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Château de Chenonceau, Civray-de-Touraine

5.0 stars


Romantic Castle of Chenonceau

The Chenonceau Castle is one of the most beautiful and inspiring castles I ever visited. Located in the River Loire’s valley area, its history has to do with several notorious women – hence its nickname “Castle of Ladies”.
Among them we can count Diane de Poitiers, the mistress of King Henry II of France, and his wife Catherine de Médicis. The castle’s origin relates to a fortified mill – the Marques Tower at the entrance – but each of the Chenonceau’s ladies extended its construction and beauty.

As you go across the amazing gallery corridors to the other side of the River Cher, you will find in the woods the serene tomb of Madame Pelouze, owner of Chenonceau in the XIX century.

The interiors of Chenonceau are full of charm and refined design – go and see for yourself. Be careful not to stay locked on the other side of the river – and enjoy the beautiful entrance gardens too. [more ]

Exploring Chenonceau

The Chateau survived the ravages of the Revolution, and in 1863 Dame Pelouze bought it, and spent the next 10 years restoring it. Today, Chenonceau stands in stark contrast to the ruined fortress of Chinon. Strolling the elegant gardens, or walking through the meticulously restored bedrooms and galleries, you can get a sense of the opulence and wealth of its former owners. Chinon, on the other hand, tells of an earlier time, when thick walls and fortified towers were more important than rich tapestries or beautiful artwork.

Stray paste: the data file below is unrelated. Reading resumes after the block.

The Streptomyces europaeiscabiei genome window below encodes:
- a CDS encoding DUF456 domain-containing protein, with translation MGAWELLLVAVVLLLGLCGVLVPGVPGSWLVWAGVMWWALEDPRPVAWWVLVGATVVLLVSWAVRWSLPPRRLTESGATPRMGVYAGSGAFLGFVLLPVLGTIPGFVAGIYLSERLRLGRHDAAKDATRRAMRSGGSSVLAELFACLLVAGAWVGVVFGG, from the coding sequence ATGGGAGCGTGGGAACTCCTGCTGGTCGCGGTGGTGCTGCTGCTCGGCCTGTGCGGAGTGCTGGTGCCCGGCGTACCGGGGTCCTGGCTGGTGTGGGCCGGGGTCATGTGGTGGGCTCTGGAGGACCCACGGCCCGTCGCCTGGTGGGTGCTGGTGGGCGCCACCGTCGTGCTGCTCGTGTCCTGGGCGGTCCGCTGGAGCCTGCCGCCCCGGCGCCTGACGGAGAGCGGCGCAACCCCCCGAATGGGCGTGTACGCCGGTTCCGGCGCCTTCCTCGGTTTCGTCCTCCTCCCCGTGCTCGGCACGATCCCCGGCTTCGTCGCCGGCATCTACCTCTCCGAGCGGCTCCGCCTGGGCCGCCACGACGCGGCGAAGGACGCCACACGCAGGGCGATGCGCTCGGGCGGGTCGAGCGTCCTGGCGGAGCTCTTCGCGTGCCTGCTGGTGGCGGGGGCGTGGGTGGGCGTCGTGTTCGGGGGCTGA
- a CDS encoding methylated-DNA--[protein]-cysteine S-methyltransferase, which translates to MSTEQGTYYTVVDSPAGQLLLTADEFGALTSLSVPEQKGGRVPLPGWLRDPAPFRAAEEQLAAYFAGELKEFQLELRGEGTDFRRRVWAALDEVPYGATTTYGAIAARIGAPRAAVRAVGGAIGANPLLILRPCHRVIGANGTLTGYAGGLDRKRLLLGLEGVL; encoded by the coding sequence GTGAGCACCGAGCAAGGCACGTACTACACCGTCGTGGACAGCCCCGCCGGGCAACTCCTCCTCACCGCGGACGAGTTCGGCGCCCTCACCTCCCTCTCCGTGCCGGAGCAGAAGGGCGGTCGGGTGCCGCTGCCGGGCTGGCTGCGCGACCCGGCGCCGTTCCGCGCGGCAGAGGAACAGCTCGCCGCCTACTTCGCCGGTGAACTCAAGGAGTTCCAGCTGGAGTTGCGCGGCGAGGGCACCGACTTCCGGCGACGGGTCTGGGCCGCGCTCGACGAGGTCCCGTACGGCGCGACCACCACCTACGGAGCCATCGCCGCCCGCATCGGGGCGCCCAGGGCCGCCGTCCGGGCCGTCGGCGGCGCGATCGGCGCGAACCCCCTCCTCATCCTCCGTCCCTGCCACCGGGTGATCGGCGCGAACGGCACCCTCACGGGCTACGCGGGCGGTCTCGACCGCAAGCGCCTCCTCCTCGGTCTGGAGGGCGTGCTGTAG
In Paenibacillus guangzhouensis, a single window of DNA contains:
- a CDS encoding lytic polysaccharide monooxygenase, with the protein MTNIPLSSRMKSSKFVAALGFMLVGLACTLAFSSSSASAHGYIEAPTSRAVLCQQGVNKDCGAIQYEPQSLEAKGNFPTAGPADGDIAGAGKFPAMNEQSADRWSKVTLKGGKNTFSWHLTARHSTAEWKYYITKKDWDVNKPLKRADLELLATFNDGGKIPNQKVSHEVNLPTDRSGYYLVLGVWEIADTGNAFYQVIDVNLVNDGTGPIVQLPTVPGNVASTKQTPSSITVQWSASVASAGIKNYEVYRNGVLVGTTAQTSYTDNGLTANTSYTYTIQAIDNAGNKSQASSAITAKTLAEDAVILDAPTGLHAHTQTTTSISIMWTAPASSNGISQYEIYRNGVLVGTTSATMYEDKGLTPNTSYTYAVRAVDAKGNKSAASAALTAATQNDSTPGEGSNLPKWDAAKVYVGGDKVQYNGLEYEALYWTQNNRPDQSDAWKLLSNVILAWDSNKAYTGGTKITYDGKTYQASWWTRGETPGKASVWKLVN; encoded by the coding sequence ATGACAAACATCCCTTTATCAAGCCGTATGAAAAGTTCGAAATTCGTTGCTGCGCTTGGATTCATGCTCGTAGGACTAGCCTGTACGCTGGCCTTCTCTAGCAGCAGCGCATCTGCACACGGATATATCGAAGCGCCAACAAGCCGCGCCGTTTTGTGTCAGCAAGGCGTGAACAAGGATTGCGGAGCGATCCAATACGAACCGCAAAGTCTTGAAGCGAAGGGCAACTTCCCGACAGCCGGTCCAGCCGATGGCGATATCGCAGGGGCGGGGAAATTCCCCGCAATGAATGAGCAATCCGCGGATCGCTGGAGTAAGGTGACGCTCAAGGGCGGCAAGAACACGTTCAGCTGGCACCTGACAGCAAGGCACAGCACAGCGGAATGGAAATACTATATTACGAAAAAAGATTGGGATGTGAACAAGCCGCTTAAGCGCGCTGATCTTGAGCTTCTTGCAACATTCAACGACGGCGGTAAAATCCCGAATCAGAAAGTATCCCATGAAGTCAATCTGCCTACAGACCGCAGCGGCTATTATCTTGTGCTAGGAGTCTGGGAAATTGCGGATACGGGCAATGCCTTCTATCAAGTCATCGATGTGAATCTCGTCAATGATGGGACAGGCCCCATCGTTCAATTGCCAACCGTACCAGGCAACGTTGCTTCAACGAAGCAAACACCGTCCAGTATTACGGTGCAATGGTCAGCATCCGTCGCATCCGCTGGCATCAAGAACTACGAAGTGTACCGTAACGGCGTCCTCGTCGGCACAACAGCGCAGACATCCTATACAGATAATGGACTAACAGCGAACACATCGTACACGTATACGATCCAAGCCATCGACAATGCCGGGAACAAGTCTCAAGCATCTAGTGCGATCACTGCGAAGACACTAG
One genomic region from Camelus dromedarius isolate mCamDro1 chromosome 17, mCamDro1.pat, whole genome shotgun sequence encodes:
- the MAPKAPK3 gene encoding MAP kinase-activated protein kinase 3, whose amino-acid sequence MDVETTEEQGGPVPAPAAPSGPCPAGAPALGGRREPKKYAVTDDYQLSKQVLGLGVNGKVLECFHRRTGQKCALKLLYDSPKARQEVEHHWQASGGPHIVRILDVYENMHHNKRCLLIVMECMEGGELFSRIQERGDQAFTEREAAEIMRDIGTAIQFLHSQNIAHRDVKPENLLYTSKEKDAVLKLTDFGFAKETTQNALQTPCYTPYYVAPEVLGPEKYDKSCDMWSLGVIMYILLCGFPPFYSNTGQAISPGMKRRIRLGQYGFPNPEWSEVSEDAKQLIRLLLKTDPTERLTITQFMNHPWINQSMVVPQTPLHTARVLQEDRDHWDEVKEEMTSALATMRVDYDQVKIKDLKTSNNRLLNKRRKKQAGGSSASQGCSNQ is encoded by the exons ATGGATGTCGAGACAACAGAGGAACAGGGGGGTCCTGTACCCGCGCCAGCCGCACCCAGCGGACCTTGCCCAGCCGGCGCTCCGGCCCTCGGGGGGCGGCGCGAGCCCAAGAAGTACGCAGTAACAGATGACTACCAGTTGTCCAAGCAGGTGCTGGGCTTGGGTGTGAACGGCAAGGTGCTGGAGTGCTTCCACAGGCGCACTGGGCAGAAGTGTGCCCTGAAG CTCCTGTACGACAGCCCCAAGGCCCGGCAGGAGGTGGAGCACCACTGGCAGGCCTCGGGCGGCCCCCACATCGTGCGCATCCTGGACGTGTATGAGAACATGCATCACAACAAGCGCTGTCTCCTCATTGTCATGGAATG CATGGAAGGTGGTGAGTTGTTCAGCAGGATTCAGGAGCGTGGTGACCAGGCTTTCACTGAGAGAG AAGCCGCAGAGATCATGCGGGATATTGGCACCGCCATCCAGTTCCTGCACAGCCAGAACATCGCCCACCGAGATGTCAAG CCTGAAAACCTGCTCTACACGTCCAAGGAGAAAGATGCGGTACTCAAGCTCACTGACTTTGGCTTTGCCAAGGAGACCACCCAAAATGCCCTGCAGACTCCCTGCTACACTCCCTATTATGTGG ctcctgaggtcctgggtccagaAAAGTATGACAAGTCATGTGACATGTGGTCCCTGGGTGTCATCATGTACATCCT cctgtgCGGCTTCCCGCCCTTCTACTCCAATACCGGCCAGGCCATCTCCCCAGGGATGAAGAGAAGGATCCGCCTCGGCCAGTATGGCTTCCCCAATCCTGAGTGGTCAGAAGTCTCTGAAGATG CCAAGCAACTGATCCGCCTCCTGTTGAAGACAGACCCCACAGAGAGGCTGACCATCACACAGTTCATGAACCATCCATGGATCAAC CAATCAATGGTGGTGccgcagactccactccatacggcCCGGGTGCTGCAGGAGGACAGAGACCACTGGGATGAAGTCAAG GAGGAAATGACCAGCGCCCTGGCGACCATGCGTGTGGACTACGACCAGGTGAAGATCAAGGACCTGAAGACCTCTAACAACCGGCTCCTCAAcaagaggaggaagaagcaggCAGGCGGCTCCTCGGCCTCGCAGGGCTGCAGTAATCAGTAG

We left the beauty of Chenonceau, after walking the grounds and visiting the outlying farm buildings. Then we traveled back to the middle ages, as it were, to Chinon and its fine wines and food. [more ]

Chateau de Chenonceau

As a contrast to the pragmatic, no-frills fortress of Chinon, we decided to visit one of the pleasure palaces of the renaissance, the Chateau Chenonceau. We headed east, across much rich farmland and fields of poppies, and finally arrived in Chenonceau. This was to be the most touristy visit of our trip. As we arrived, tour buses were already pulling into the parking lot. Chenonceau is no ruin, but a carefully preserved and excellent example of renaissance architecture.
Thomas Bohier originally built the chateau. In 1547 Henri II (king of France, not Henri II Plantagenet) gave it to Diane de Poitiers, his lover. It was she that had the bridge built that spanned the Cher and connected the square Pavillion of Thomas Bohier with the other bank of the river. Diane also had the Italianate garden on the east end constructed. After Henri’s death, his wife, Catherine de Medicis took over the chateau and drove out her husband’s mistress. She had a 2 level gallery added to Diane de Poitier’s bridge, and she had a garden of her own constructed opposite Diane’s garden. [more ]

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